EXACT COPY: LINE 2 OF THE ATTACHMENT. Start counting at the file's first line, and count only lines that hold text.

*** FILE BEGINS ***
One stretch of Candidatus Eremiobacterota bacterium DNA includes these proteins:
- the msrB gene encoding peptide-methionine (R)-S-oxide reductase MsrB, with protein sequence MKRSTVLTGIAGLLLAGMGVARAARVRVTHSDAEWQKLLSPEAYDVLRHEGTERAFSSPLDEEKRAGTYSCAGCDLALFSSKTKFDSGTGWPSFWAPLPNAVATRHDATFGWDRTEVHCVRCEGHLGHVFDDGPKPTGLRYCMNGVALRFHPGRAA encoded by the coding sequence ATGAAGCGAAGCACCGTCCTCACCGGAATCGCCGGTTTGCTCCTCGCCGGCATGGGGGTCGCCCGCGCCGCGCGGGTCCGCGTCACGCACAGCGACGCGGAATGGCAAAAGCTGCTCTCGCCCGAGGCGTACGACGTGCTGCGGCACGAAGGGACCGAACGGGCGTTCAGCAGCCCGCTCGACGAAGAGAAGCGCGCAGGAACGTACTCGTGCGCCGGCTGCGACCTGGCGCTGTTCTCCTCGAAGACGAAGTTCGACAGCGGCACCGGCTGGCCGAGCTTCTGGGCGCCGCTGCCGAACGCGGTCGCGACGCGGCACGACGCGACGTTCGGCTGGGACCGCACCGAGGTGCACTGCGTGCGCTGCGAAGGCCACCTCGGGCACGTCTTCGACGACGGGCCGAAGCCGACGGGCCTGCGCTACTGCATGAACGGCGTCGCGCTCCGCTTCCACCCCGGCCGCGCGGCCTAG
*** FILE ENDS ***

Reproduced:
- the msrB gene encoding peptide-methionine (R)-S-oxide reductase MsrB, with protein sequence MKRSTVLTGIAGLLLAGMGVARAARVRVTHSDAEWQKLLSPEAYDVLRHEGTERAFSSPLDEEKRAGTYSCAGCDLALFSSKTKFDSGTGWPSFWAPLPNAVATRHDATFGWDRTEVHCVRCEGHLGHVFDDGPKPTGLRYCMNGVALRFHPGRAA encoded by the coding sequence ATGAAGCGAAGCACCGTCCTCACCGGAATCGCCGGTTTGCTCCTCGCCGGCATGGGGGTCGCCCGCGCCGCGCGGGTCCGCGTCACGCACAGCGACGCGGAATGGCAAAAGCTGCTCTCGCCCGAGGCGTACGACGTGCTGCGGCACGAAGGGACCGAACGGGCGTTCAGCAGCCCGCTCGACGAAGAGAAGCGCGCAGGAACGTACTCGTGCGCCGGCTGCGACCTGGCGCTGTTCTCCTCGAAGACGAAGTTCGACAGCGGCACCGGCTGGCCGAGCTTCTGGGCGCCGCTGCCGAACGCGGTCGCGACGCGGCACGACGCGACGTTCGGCTGGGACCGCACCGAGGTGCACTGCGTGCGCTGCGAAGGCCACCTCGGGCACGTCTTCGACGACGGGCCGAAGCCGACGGGCCTGCGCTACTGCATGAACGGCGTCGCGCTCCGCTTCCACCCCGGCCGCGCGGCCTAG